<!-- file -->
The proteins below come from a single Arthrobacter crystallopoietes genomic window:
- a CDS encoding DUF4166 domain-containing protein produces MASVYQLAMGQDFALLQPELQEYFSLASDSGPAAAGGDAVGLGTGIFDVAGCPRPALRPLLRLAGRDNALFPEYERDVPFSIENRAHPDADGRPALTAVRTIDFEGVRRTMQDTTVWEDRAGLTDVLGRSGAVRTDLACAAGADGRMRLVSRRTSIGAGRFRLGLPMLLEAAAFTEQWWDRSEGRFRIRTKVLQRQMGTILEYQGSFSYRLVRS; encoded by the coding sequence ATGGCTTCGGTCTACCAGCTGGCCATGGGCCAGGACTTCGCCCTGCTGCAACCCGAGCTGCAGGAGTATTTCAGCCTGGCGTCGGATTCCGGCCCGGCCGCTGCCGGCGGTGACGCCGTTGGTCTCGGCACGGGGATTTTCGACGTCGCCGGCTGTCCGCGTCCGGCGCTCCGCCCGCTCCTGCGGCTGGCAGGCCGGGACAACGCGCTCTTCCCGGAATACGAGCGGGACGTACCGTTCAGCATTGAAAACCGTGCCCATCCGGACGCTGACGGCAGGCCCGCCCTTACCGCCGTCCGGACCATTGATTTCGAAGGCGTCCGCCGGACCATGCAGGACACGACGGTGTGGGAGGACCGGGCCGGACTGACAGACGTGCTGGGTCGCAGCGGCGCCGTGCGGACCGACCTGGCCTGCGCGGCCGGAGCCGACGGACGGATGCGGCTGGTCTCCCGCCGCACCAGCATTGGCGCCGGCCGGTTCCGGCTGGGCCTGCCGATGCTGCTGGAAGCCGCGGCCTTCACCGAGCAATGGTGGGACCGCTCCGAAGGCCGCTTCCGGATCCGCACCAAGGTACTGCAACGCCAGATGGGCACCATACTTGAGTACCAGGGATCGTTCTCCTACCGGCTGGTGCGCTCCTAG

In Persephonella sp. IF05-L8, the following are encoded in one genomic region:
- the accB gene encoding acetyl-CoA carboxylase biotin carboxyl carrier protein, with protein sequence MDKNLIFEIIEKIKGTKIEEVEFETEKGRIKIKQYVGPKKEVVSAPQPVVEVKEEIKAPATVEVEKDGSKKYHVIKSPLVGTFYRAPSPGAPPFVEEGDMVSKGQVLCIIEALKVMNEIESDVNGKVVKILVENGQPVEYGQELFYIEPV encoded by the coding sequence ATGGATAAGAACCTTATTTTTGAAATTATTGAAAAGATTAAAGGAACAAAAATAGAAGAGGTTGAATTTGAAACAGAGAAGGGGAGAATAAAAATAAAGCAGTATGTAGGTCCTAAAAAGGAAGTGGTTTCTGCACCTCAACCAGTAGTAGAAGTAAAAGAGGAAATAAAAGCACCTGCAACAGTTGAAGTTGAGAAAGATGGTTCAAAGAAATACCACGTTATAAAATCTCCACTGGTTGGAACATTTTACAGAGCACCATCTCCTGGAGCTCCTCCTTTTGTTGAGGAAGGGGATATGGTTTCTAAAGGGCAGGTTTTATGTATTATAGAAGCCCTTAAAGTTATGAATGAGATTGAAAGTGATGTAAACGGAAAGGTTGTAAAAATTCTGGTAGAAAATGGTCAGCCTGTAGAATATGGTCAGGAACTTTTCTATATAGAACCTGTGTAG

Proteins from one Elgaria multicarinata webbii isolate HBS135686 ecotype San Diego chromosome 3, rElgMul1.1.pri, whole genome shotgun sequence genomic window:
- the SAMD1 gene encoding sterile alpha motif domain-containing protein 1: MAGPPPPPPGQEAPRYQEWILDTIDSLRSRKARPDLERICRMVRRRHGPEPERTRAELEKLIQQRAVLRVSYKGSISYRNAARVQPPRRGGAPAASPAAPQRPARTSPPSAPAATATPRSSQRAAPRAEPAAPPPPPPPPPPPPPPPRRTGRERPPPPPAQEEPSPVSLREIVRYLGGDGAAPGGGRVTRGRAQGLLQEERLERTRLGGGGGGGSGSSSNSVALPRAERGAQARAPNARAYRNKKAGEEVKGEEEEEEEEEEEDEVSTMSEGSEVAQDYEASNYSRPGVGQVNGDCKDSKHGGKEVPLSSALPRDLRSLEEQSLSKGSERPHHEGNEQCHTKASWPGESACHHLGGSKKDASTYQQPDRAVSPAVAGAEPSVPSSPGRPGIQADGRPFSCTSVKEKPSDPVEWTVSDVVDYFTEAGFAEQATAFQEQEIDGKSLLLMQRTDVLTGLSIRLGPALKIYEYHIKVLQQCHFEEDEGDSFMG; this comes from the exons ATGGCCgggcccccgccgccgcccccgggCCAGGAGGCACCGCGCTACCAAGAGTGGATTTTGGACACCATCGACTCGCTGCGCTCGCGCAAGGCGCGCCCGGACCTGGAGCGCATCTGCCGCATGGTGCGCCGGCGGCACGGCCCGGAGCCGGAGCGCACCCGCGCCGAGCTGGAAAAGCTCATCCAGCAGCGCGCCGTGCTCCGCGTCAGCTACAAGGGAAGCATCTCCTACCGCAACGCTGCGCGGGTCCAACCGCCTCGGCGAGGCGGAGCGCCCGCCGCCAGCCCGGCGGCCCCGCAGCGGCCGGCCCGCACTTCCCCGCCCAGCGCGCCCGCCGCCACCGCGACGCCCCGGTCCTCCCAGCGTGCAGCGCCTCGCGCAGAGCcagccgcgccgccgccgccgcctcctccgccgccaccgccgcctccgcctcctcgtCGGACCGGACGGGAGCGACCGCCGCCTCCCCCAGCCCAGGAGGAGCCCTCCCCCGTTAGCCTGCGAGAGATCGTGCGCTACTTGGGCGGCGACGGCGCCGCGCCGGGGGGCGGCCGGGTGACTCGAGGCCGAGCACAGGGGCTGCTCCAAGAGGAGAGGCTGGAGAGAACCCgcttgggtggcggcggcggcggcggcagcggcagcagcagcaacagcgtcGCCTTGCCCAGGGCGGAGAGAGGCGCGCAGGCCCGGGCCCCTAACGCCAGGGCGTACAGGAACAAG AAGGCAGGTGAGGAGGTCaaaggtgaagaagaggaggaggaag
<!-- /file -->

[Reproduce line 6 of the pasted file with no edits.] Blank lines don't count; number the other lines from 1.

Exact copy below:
- the SAMD1 gene encoding sterile alpha motif domain-containing protein 1: MAGPPPPPPGQEAPRYQEWILDTIDSLRSRKARPDLERICRMVRRRHGPEPERTRAELEKLIQQRAVLRVSYKGSISYRNAARVQPPRRGGAPAASPAAPQRPARTSPPSAPAATATPRSSQRAAPRAEPAAPPPPPPPPPPPPPPPRRTGRERPPPPPAQEEPSPVSLREIVRYLGGDGAAPGGGRVTRGRAQGLLQEERLERTRLGGGGGGGSGSSSNSVALPRAERGAQARAPNARAYRNKKAGEEVKGEEEEEEEEEEEDEVSTMSEGSEVAQDYEASNYSRPGVGQVNGDCKDSKHGGKEVPLSSALPRDLRSLEEQSLSKGSERPHHEGNEQCHTKASWPGESACHHLGGSKKDASTYQQPDRAVSPAVAGAEPSVPSSPGRPGIQADGRPFSCTSVKEKPSDPVEWTVSDVVDYFTEAGFAEQATAFQEQEIDGKSLLLMQRTDVLTGLSIRLGPALKIYEYHIKVLQQCHFEEDEGDSFMG; this comes from the exons ATGGCCgggcccccgccgccgcccccgggCCAGGAGGCACCGCGCTACCAAGAGTGGATTTTGGACACCATCGACTCGCTGCGCTCGCGCAAGGCGCGCCCGGACCTGGAGCGCATCTGCCGCATGGTGCGCCGGCGGCACGGCCCGGAGCCGGAGCGCACCCGCGCCGAGCTGGAAAAGCTCATCCAGCAGCGCGCCGTGCTCCGCGTCAGCTACAAGGGAAGCATCTCCTACCGCAACGCTGCGCGGGTCCAACCGCCTCGGCGAGGCGGAGCGCCCGCCGCCAGCCCGGCGGCCCCGCAGCGGCCGGCCCGCACTTCCCCGCCCAGCGCGCCCGCCGCCACCGCGACGCCCCGGTCCTCCCAGCGTGCAGCGCCTCGCGCAGAGCcagccgcgccgccgccgccgcctcctccgccgccaccgccgcctccgcctcctcgtCGGACCGGACGGGAGCGACCGCCGCCTCCCCCAGCCCAGGAGGAGCCCTCCCCCGTTAGCCTGCGAGAGATCGTGCGCTACTTGGGCGGCGACGGCGCCGCGCCGGGGGGCGGCCGGGTGACTCGAGGCCGAGCACAGGGGCTGCTCCAAGAGGAGAGGCTGGAGAGAACCCgcttgggtggcggcggcggcggcggcagcggcagcagcagcaacagcgtcGCCTTGCCCAGGGCGGAGAGAGGCGCGCAGGCCCGGGCCCCTAACGCCAGGGCGTACAGGAACAAG AAGGCAGGTGAGGAGGTCaaaggtgaagaagaggaggaggaag